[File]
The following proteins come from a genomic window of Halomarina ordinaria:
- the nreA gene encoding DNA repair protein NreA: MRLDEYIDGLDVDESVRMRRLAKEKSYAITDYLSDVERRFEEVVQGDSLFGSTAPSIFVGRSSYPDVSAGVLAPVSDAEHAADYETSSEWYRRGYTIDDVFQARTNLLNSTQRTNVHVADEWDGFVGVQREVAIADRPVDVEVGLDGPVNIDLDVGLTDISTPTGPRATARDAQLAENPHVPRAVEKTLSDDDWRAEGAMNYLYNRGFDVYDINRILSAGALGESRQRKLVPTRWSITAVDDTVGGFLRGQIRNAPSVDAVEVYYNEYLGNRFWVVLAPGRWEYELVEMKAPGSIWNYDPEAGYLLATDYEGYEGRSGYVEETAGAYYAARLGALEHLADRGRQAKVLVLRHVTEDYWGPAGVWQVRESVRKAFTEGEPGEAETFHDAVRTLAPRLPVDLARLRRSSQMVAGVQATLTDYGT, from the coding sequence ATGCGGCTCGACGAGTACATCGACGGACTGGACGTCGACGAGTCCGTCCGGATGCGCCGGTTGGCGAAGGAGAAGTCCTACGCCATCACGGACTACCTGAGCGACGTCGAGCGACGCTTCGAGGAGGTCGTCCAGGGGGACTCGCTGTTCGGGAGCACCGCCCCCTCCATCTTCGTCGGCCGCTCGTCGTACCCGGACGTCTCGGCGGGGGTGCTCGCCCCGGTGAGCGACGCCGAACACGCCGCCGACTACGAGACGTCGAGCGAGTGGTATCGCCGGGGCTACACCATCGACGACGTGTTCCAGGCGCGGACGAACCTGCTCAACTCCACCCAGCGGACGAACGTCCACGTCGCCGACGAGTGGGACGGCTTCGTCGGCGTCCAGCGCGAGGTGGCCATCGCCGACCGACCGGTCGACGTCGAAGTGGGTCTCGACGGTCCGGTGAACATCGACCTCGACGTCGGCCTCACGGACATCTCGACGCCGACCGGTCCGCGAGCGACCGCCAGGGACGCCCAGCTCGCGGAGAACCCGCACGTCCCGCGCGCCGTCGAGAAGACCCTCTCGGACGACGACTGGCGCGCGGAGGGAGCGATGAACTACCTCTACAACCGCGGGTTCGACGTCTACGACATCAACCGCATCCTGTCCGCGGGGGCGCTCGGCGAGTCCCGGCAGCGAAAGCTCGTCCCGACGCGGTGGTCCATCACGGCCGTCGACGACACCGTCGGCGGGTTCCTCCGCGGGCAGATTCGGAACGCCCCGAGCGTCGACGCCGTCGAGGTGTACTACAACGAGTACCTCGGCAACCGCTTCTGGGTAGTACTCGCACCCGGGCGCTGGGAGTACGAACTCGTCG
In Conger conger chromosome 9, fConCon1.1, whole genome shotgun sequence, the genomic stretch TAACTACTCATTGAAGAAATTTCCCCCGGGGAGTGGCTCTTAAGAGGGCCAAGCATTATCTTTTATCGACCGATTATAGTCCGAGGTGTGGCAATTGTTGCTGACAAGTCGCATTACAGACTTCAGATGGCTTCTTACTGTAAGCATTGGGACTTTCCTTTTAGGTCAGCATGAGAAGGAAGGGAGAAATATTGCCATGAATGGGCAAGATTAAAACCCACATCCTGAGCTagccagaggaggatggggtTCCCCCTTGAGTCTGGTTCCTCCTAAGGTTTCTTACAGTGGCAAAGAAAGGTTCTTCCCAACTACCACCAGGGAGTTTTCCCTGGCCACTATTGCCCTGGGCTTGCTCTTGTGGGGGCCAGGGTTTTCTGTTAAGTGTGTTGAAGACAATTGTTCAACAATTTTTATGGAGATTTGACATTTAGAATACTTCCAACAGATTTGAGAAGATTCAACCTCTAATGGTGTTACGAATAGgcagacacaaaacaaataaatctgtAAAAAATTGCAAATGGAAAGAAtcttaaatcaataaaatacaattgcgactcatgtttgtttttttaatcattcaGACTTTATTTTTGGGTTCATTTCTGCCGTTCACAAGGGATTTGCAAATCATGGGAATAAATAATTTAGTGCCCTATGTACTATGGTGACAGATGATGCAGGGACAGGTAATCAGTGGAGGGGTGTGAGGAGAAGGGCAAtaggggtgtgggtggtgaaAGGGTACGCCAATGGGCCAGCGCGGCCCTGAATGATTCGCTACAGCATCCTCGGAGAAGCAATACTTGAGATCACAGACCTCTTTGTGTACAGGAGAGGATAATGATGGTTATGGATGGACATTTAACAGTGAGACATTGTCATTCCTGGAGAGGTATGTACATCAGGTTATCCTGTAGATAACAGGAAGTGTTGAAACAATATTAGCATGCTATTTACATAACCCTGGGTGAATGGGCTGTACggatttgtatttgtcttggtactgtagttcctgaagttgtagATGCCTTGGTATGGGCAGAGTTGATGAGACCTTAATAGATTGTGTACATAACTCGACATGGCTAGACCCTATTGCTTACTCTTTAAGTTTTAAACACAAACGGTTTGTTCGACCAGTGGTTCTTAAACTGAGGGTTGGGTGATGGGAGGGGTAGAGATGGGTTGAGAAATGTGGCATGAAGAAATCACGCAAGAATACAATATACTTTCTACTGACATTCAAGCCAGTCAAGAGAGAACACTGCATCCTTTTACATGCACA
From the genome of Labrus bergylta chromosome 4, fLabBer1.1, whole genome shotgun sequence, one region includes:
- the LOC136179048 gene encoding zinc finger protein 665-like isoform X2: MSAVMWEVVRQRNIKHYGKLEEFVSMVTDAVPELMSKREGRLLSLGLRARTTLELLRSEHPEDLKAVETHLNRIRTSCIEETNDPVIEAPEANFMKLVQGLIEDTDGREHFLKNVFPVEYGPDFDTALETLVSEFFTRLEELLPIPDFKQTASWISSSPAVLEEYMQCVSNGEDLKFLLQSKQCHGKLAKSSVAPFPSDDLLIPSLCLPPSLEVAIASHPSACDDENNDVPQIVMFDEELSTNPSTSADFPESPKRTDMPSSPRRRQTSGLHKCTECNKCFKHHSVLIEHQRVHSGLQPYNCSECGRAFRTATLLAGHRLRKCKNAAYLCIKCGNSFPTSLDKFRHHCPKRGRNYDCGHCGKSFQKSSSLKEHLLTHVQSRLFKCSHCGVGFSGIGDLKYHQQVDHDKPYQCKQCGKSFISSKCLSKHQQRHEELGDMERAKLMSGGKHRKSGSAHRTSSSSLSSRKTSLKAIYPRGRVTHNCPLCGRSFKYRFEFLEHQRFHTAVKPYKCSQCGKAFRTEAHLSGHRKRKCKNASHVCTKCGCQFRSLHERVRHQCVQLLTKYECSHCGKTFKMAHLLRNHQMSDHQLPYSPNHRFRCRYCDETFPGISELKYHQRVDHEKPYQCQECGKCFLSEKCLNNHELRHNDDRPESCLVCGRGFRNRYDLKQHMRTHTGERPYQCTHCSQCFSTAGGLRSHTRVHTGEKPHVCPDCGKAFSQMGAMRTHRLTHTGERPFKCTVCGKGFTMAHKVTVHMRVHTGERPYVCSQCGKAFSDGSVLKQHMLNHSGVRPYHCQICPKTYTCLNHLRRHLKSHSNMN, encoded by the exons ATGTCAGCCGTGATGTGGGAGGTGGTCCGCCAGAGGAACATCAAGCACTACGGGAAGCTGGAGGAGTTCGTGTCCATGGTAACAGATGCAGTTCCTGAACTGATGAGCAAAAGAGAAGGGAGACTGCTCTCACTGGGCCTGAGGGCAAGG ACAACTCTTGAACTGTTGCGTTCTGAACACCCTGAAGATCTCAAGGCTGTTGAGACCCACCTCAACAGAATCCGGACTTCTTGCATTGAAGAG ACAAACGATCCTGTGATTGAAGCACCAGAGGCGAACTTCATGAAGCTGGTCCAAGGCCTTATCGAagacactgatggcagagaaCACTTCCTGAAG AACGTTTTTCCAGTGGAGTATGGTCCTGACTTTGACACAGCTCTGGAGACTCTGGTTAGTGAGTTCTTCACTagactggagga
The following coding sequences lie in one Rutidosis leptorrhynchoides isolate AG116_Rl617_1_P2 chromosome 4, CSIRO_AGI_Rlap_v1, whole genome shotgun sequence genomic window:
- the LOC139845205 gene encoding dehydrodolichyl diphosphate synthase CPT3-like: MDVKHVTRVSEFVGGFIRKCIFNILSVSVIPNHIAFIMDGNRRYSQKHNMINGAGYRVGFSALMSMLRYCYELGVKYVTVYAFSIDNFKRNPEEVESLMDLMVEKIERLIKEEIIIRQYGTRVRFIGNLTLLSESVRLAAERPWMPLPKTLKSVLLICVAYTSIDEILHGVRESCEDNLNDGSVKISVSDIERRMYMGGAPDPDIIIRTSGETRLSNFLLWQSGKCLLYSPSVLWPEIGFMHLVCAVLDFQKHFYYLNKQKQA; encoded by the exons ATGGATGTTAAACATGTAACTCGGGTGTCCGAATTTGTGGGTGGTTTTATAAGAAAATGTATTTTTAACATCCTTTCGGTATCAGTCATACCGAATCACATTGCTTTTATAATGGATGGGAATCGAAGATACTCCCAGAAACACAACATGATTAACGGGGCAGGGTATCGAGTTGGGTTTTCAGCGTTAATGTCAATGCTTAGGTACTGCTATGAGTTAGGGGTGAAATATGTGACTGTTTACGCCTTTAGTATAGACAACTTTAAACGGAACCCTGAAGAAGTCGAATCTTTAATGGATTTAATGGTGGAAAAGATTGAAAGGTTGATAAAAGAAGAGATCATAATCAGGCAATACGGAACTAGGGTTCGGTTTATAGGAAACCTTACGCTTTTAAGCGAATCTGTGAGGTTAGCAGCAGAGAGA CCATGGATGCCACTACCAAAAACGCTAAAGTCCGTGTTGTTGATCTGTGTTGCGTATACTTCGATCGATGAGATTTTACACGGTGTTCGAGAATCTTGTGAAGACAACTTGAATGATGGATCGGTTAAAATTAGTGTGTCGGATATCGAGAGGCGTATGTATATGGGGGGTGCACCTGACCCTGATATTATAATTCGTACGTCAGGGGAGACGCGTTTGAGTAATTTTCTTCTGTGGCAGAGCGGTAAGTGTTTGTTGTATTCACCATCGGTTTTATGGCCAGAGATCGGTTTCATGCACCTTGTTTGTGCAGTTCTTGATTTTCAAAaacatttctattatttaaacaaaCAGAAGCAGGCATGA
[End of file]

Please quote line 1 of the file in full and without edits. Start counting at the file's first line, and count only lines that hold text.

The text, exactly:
The following proteins come from a genomic window of Halomarina ordinaria: